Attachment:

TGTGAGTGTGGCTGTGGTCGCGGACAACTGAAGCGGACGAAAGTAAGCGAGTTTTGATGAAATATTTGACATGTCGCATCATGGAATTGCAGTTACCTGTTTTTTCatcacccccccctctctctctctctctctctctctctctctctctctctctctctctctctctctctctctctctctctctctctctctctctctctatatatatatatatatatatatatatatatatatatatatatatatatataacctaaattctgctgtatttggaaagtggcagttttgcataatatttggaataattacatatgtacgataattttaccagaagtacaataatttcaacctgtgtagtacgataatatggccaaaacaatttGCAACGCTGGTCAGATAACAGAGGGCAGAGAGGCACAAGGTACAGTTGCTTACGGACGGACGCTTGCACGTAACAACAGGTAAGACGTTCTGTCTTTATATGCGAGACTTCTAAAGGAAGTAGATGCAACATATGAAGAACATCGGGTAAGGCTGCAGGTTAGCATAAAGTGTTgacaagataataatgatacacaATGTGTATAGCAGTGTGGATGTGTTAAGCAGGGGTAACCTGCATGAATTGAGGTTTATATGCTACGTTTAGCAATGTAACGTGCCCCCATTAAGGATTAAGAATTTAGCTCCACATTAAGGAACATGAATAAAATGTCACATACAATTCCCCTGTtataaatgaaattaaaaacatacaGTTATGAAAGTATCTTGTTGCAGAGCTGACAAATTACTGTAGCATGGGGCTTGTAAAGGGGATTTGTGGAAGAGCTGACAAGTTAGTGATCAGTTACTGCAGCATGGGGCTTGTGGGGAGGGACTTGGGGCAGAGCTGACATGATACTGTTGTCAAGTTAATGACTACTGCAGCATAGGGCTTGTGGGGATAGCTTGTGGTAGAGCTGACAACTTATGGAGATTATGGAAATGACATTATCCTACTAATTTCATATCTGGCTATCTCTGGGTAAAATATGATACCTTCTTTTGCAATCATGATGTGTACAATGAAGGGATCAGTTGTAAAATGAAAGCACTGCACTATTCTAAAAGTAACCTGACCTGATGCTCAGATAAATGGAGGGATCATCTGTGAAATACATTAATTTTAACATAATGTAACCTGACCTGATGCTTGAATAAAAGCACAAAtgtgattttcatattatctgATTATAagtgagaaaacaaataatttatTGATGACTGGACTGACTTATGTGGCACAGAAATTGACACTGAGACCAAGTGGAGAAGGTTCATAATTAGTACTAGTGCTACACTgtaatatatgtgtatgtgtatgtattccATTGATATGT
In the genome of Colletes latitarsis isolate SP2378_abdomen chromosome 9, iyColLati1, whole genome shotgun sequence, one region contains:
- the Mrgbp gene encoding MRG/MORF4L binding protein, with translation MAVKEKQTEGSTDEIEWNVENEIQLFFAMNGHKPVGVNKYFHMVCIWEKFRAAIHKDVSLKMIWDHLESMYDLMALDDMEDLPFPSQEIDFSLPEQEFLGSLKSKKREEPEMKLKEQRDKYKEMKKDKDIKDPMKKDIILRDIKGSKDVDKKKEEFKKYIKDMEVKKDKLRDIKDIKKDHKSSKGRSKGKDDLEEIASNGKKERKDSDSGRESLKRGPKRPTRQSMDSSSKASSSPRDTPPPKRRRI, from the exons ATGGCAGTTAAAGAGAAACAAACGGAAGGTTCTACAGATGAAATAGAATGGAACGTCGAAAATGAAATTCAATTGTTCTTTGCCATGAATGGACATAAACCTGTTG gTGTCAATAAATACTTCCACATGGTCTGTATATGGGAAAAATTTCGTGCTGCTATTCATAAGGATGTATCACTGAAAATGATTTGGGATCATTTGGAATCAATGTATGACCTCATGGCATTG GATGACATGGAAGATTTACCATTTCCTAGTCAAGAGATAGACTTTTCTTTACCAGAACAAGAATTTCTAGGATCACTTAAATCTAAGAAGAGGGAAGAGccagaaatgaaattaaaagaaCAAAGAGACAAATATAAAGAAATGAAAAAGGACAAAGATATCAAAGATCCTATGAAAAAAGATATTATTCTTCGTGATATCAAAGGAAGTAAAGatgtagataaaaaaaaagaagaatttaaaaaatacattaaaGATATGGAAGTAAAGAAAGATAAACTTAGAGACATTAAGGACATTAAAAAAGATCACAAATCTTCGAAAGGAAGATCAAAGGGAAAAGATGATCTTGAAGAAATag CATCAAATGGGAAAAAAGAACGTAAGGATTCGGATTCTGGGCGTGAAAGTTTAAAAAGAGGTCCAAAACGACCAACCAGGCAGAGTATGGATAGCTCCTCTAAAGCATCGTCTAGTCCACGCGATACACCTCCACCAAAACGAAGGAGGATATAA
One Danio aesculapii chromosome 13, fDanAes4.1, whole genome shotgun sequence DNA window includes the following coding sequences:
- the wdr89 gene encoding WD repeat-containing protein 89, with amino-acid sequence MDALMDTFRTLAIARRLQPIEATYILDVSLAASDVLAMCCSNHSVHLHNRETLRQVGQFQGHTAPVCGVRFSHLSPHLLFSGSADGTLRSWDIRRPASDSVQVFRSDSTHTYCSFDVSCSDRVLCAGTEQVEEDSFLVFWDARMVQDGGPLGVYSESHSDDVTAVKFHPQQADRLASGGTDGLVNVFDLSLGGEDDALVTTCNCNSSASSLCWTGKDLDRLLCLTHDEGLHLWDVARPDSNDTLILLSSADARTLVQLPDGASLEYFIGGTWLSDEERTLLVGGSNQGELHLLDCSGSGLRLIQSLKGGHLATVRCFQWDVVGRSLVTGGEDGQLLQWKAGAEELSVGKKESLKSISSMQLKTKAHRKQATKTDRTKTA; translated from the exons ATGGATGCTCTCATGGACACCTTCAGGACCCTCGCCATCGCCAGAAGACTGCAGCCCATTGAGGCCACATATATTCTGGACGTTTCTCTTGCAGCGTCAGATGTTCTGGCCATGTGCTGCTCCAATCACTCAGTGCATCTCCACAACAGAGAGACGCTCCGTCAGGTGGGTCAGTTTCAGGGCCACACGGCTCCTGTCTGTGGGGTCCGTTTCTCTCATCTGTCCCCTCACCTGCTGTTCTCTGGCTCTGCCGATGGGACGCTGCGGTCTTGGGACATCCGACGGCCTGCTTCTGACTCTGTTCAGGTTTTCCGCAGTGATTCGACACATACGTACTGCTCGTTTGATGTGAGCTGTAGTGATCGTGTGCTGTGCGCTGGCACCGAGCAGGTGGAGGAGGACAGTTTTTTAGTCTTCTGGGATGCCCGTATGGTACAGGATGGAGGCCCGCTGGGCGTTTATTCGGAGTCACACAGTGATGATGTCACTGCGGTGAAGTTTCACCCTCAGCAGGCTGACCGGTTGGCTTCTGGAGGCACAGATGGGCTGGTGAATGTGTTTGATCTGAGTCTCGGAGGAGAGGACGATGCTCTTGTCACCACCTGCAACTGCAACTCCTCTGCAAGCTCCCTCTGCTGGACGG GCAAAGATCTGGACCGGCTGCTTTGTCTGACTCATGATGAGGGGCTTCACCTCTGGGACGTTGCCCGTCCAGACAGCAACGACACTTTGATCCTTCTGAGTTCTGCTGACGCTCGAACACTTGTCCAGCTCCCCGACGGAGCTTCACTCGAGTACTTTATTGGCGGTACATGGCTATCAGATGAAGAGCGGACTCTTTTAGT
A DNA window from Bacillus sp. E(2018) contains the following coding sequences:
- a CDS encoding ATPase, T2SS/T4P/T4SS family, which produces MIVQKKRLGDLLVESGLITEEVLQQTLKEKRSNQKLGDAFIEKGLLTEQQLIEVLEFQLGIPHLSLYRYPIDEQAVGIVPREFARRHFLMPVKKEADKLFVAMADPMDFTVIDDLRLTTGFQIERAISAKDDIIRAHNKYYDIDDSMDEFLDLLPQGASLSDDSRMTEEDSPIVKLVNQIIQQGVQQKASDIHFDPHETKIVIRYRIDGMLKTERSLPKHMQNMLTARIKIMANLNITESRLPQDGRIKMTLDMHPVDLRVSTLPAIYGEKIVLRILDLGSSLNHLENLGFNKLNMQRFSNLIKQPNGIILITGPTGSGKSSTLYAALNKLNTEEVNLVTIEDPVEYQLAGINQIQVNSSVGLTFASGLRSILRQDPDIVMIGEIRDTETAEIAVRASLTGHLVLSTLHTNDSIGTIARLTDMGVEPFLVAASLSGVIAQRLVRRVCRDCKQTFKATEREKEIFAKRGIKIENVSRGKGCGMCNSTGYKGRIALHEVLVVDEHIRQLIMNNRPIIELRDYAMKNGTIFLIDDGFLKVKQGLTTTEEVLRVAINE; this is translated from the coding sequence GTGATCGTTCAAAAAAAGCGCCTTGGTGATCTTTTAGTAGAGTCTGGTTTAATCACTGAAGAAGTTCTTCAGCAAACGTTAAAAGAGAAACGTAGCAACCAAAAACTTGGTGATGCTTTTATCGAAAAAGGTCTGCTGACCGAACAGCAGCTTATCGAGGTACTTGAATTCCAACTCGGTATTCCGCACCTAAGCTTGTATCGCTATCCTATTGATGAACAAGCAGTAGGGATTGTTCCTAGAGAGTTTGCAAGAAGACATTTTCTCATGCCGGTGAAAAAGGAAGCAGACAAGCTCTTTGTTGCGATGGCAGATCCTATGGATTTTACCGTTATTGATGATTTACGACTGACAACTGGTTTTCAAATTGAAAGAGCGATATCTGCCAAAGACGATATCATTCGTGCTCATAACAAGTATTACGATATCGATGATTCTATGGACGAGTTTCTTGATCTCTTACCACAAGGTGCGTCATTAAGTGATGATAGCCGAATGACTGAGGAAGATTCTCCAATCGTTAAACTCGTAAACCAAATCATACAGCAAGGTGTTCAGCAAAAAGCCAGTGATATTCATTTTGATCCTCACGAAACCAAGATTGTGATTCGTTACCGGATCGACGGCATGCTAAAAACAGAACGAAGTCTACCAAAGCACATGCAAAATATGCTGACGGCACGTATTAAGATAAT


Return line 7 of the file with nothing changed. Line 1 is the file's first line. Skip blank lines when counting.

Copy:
- a CDS encoding ATPase, T2SS/T4P/T4SS family, which produces MIVQKKRLGDLLVESGLITEEVLQQTLKEKRSNQKLGDAFIEKGLLTEQQLIEVLEFQLGIPHLSLYRYPIDEQAVGIVPREFARRHFLMPVKKEADKLFVAMADPMDFTVIDDLRLTTGFQIERAISAKDDIIRAHNKYYDIDDSMDEFLDLLPQGASLSDDSRMTEEDSPIVKLVNQIIQQGVQQKASDIHFDPHETKIVIRYRIDGMLKTERSLPKHMQNMLTARIKIMANLNITESRLPQDGRIKMTLDMHPVDLRVSTLPAIYGEKIVLRILDLGSSLNHLENLGFNKLNMQRFSNLIKQPNGIILITGPTGSGKSSTLYAALNKLNTEEVNLVTIEDPVEYQLAGINQIQVNSSVGLTFASGLRSILRQDPDIVMIGEIRDTETAEIAVRASLTGHLVLSTLHTNDSIGTIARLTDMGVEPFLVAASLSGVIAQRLVRRVCRDCKQTFKATEREKEIFAKRGIKIENVSRGKGCGMCNSTGYKGRIALHEVLVVDEHIRQLIMNNRPIIELRDYAMKNGTIFLIDDGFLKVKQGLTTTEEVLRVAINE; this is translated from the coding sequence GTGATCGTTCAAAAAAAGCGCCTTGGTGATCTTTTAGTAGAGTCTGGTTTAATCACTGAAGAAGTTCTTCAGCAAACGTTAAAAGAGAAACGTAGCAACCAAAAACTTGGTGATGCTTTTATCGAAAAAGGTCTGCTGACCGAACAGCAGCTTATCGAGGTACTTGAATTCCAACTCGGTATTCCGCACCTAAGCTTGTATCGCTATCCTATTGATGAACAAGCAGTAGGGATTGTTCCTAGAGAGTTTGCAAGAAGACATTTTCTCATGCCGGTGAAAAAGGAAGCAGACAAGCTCTTTGTTGCGATGGCAGATCCTATGGATTTTACCGTTATTGATGATTTACGACTGACAACTGGTTTTCAAATTGAAAGAGCGATATCTGCCAAAGACGATATCATTCGTGCTCATAACAAGTATTACGATATCGATGATTCTATGGACGAGTTTCTTGATCTCTTACCACAAGGTGCGTCATTAAGTGATGATAGCCGAATGACTGAGGAAGATTCTCCAATCGTTAAACTCGTAAACCAAATCATACAGCAAGGTGTTCAGCAAAAAGCCAGTGATATTCATTTTGATCCTCACGAAACCAAGATTGTGATTCGTTACCGGATCGACGGCATGCTAAAAACAGAACGAAGTCTACCAAAGCACATGCAAAATATGCTGACGGCACGTATTAAGATAAT